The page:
Move-the Needle Monday: While you’re at the grocery store searching for vegan-friendly goods, shop the outer aisles for fresh produce, and if you do venture to the inner aisles to buy pre-packaged products, be sure to check the labels. Just because a product is labeled as “vegan” doesn’t mean it’s better for you. Pay close attention to the list of ingredients, since many frozen breakfast foods can be loaded with preservatives. But don’t fret! Preparing a fresh and healthy breakfast can be easy with just a few simple ingredients—and a little planning.
The plan: Looking for something other than boring cereal and toast? This protein and calcium-packed recipe takes just minutes to assemble and can be made the night before for a quick and healthy vegan breakfast:
Pumpkin Pie Overnight Oats
1 cup old fashioned rolled oats
1 Tbsp. chia seeds
1 tsp. pumpkin pie spice
½ tsp. ground cinnamon
pinch of salt
¼ cup of vegan Greek yogurt (such as Daiya’s Greek yogurt alternative)
1 cup oat milk
½ cup pumpkin puree
3 Tbsp. pure maple syrup
1 tsp. vanilla extract
Mix dry ingredients (oats, chia seeds, pie spice, and salt) together into a bowl.
Add wet ingredients (yogurt, milk, pumpkin, maple syrup, and vanilla) into the bowl and stir until well combined.
Pour the oat mixture into two individual serving containers, cover with plastic wrap, and place in the fridge. Let cool and set in the fridge for at least two hours or overnight.
Top tip: Want a non-dairy alternative that actually tastes great in your morning coffee, tea, or breakfast cereal? If you like a nutty flavor, try almond or soy milk in your cuppa Joe or bowl of raisin bran. Prefer a plain taste? Opt for oat, rice, hemp, or unsweetened coconut milk.
And just like that, you've moved the needle and made it through week two of our May Dream Big Challenge. You might be a bit sore, and you might still have a hankering for bacon. But hopefully, you're also a bit more centered and less stressed, too. All in all, you deserve a pat on the back for committing to the program. Upward and onward ... week three, here we come!
Contributors: Amy Marturana Winderl, Beth Shapouri, Carmen Roberts, R.D.
Optimism and Life Span: Proceedings of the National Academy of Sciences. (2019.) “Optimism Is Associated With Exceptional Longevity in 2 Epidemiologic Cohorts of Men and Women.” https://www.pnas.org/content/116/37/18357
Mindfulness and Health: National Institutes of Health. (2012.) “Mindfulness Matters: Can Living in the Moment Improve Your Health?” https://newsinhealth.nih.gov/2012/01/mindfulness-matters
Physical Activity and Happiness: Journal of Happiness Studies. (2018.) “A Systematic Review of the Relationship Between Physical Activity and Happiness.” https://link.springer.com/article/10.1007/s10902-018-9976-0
Optimism and Heart Health: American Journal of Cardiology. (2013.) “Effect of Positive Well-Being on Incidence of Symptomatic Coronary Artery Disease.” https://www.ncbi.nlm.nih.gov/pmc/articles/PMC3788860/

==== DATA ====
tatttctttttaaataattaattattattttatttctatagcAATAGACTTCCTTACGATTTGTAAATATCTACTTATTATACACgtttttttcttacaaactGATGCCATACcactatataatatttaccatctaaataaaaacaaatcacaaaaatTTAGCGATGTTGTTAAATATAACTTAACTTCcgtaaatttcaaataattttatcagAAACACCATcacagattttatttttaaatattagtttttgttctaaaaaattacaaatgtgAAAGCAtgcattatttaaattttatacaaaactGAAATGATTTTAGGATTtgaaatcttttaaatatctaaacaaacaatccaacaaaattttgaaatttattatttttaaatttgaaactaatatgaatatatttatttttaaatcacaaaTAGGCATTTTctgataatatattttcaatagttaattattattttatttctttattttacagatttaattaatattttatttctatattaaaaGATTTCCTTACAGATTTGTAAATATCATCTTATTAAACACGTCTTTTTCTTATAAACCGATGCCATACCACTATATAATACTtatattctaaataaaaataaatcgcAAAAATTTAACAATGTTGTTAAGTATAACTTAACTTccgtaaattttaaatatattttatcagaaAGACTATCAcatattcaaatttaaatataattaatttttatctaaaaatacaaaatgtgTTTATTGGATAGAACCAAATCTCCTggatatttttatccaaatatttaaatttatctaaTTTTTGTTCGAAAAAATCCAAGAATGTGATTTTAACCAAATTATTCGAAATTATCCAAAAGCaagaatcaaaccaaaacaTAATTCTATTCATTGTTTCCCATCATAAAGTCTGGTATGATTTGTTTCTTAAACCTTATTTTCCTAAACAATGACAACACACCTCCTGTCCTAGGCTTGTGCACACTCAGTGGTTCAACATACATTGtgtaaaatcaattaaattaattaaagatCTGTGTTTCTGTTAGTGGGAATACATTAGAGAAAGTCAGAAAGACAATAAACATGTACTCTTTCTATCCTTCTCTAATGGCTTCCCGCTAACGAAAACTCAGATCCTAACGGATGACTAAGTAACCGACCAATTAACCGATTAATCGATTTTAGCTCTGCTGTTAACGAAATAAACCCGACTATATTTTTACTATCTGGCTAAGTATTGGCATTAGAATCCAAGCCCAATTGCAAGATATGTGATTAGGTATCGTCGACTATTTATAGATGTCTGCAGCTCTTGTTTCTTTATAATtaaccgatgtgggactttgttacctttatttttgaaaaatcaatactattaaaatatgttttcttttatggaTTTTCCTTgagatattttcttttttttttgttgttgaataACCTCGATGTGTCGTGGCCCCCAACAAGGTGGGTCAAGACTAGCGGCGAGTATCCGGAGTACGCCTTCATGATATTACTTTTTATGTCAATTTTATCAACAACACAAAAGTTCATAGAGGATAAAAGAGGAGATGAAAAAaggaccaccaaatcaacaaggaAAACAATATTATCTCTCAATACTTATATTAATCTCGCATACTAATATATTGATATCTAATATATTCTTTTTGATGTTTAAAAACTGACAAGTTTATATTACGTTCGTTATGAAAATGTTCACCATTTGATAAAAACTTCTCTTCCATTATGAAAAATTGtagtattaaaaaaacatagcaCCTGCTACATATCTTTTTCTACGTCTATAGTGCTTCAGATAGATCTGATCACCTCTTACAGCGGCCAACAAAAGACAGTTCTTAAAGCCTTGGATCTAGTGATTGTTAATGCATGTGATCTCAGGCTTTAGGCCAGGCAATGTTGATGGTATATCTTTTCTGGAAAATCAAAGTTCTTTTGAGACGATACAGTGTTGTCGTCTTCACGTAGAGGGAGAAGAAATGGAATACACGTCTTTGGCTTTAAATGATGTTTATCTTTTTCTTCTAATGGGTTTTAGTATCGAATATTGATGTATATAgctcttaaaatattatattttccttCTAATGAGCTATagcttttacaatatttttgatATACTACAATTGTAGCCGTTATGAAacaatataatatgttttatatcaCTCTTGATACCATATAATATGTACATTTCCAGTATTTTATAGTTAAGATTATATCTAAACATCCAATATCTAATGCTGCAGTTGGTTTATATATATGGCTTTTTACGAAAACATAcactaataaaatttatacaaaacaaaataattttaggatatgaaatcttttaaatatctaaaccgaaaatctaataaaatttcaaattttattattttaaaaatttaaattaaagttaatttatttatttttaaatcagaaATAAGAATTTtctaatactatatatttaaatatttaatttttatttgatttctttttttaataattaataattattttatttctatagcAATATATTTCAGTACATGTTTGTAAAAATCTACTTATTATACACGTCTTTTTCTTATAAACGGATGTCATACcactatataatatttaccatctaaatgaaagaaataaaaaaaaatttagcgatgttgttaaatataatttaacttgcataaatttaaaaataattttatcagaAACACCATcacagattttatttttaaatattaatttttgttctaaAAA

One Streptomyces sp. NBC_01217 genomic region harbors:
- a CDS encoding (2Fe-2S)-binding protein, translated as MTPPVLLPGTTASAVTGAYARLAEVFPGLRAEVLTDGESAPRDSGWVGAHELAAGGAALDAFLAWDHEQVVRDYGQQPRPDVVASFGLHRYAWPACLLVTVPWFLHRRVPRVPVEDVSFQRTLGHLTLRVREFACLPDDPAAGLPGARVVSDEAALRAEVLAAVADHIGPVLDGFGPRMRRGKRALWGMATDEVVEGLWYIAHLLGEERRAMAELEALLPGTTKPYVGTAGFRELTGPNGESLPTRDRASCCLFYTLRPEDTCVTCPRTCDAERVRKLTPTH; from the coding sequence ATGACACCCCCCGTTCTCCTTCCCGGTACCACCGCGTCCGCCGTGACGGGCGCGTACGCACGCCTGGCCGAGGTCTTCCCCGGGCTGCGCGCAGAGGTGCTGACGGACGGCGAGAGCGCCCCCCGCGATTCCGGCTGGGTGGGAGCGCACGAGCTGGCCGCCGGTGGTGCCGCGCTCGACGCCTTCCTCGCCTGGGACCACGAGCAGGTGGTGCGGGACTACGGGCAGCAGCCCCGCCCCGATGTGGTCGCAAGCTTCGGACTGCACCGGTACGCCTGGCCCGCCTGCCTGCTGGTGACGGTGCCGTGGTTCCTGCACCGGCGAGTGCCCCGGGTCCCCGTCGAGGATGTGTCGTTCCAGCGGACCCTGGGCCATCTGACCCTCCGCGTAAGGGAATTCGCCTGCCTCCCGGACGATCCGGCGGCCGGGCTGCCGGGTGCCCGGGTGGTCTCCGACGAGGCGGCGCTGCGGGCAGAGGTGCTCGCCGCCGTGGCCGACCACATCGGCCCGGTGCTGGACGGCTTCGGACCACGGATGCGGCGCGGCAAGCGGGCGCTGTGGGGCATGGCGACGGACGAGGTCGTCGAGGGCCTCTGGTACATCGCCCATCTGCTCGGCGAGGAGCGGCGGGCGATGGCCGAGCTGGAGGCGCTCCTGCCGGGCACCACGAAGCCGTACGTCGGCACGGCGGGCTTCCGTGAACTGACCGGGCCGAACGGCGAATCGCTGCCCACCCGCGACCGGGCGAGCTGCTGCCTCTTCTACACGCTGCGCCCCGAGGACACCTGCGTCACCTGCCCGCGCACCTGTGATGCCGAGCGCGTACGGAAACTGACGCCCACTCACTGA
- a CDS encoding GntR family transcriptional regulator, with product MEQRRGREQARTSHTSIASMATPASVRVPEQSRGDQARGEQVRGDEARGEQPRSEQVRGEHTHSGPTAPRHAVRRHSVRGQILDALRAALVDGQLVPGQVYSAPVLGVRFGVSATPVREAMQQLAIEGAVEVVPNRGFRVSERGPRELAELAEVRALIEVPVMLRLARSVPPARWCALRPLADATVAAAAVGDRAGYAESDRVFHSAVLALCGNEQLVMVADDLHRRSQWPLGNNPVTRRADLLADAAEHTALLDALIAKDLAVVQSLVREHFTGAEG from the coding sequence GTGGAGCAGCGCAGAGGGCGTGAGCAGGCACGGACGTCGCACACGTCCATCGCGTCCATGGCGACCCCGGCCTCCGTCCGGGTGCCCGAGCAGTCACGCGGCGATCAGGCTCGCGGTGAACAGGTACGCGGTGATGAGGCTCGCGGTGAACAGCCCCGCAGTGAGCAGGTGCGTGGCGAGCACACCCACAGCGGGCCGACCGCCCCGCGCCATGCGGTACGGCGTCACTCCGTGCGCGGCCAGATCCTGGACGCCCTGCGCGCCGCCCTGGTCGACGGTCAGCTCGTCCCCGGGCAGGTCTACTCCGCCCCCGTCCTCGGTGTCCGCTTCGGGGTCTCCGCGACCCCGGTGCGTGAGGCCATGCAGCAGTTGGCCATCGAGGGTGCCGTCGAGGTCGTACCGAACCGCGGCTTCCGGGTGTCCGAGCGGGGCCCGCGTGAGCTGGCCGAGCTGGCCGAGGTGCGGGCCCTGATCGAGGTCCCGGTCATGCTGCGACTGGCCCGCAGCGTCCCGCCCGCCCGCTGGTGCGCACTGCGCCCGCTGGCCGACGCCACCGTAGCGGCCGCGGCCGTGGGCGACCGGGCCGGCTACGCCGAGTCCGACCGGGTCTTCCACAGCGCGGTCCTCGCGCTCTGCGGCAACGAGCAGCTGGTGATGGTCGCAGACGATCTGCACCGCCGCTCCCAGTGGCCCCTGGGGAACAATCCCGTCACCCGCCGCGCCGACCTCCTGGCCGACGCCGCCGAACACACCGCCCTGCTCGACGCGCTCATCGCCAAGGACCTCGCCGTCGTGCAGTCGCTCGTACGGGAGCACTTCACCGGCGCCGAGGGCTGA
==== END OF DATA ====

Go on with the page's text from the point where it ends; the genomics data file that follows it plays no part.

Weights and Mood: JAMA Psychiatry. (2018.) “Association of Efficacy of Resistance Exercise Training With Depressive Symptoms: Meta-analysis and Meta-regression Analysis of Randomized Clinical Trials.” https://jamanetwork.com/journals/jamapsychiatry/fullarticle/2680311
Help for Muscle Soreness: Frontiers in Physiology. (2018.) “An Evidence-Based Approach for Choosing Post-exercise Recovery Techniques to Reduce Markers of Muscle Damage, Soreness, Fatigue, and Inflammation: A Systematic Review With Meta-Analysis.” https://www.ncbi.nlm.nih.gov/pmc/articles/PMC5932411/
Neurological Muscle Connections: Frontiers in Physiology. (2017.) “Greater Neural Adaptations following High- vs. Low-Load Resistance Training. https://www.frontiersin.org/articles/10.3389/fphys.2017.00331/full
Sleep After Exercise: Medicine & Science in Sports & Exercise. (2020.) “Effects of Sleep Deprivation on Acute Skeletal Muscle Recovery after Exercise.” https://pubmed.ncbi.nlm.nih.gov/31469710/
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Weight Training and Cognitive Function: Journal of Applied Physiology. (2019.) “Resistance-Exercise Training Ameliorates LPS-Induced Cognitive Impairment Concurrent With Molecular Signaling Changes in the Rat Dentate Gyrus.” https://journals.physiology.org/doi/full/10.1152/japplphysiol.00249.2019
Plant Protein and Mortality Risk: Journal of the American Medical Association Internal Medicine. (2020.) “Association Between Plant and Animal Protein Intake and Overall and Cause-Specific Mortality.” https://www.ahajournals.org/doi/10.1161/JAHA.119.012865
Plant-Based Diets and Cardiovascular Disease Risk: Journal of the American Heart Association. (2019.) “Plant‐Based Diets Are Associated With a Lower Risk of Incident Cardiovascular Disease, Cardiovascular Disease Mortality, and All‐Cause Mortality in a General Population of Middle‐Aged Adults.” https://www.ahajournals.org/doi/10.1161/JAHA.119.012865
Vegan Diets and Health Outcomes: Critical Reviews in Food Science and Nutrition. (2017.) “Vegetarian, vegan diets and multiple health outcomes: A systematic review with meta-analysis of observational studies.” https://www.tandfonline.com/doi/abs/10.1080/10408398.2016.1138447
Vegan Diets and Type 2 Diabetes Risk: Nutrients. (2018.) “Insulin Resistance in Overweight Adults: A 16-Week Randomized Clinical Trial.” http://www.mdpi.com/2072-6643/10/2/189/htm
Red Meat Intake and Disease Risk: British Medical Journal. (2020.) “Red meat intake and risk of coronary heart disease among US men: prospective cohort study.” http://www.bmj.com/content/371/bmj.m4141
Weight Loss: Journal of the American College of Nutrition. (2021). “A Mediterranean Diet and Low-Fat Vegan Diet to Improve Body Weight and Cardiometabolic Risk Factors: A Randomized, Cross-over Trial.” https://www.tandfonline.com/doi/full/10.1080/07315724.2020.1869625